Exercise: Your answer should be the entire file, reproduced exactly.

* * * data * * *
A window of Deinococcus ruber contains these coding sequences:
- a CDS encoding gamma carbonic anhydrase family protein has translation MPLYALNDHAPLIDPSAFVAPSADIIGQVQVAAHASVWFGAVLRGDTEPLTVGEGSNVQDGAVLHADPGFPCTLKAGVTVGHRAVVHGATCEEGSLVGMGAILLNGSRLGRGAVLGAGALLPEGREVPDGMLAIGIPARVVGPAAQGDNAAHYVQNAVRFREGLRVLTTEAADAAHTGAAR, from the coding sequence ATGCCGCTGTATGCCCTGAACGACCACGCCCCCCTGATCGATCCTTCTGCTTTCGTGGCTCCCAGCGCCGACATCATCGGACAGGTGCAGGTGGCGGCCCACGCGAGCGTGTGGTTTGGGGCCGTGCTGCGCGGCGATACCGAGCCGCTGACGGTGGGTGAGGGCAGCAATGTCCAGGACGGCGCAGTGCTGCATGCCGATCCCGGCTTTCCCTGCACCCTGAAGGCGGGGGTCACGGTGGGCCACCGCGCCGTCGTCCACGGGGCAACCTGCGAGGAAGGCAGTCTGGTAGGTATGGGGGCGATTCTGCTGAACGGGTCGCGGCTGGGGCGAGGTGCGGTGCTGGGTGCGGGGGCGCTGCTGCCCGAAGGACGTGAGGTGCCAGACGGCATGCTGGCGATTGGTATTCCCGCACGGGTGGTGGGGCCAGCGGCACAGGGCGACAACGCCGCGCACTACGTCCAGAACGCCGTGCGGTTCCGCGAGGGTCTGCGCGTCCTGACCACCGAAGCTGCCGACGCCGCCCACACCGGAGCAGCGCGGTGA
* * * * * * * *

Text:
A window of Deinococcus ruber contains these coding sequences:
- a CDS encoding gamma carbonic anhydrase family protein has translation MPLYALNDHAPLIDPSAFVAPSADIIGQVQVAAHASVWFGAVLRGDTEPLTVGEGSNVQDGAVLHADPGFPCTLKAGVTVGHRAVVHGATCEEGSLVGMGAILLNGSRLGRGAVLGAGALLPEGREVPDGMLAIGIPARVVGPAAQGDNAAHYVQNAVRFREGLRVLTTEAADAAHTGAAR, from the coding sequence ATGCCGCTGTATGCCCTGAACGACCACGCCCCCCTGATCGATCCTTCTGCTTTCGTGGCTCCCAGCGCCGACATCATCGGACAGGTGCAGGTGGCGGCCCACGCGAGCGTGTGGTTTGGGGCCGTGCTGCGCGGCGATACCGAGCCGCTGACGGTGGGTGAGGGCAGCAATGTCCAGGACGGCGCAGTGCTGCATGCCGATCCCGGCTTTCCCTGCACCCTGAAGGCGGGGGTCACGGTGGGCCACCGCGCCGTCGTCCACGGGGCAACCTGCGAGGAAGGCAGTCTGGTAGGTATGGGGGCGATTCTGCTGAACGGGTCGCGGCTGGGGCGAGGTGCGGTGCTGGGTGCGGGGGCGCTGCTGCCCGAAGGACGTGAGGTGCCAGACGGCATGCTGGCGATTGGTATTCCCGCACGGGTGGTGGGGCCAGCGGCACAGGGCGACAACGCCGCGCACTACGTCCAGAACGCCGTGCGGTTCCGCGAGGGTCTGCGCGTCCTGACCACCGAAGCTGCCGACGCCGCCCACACCGGAGCAGCGCGGTGA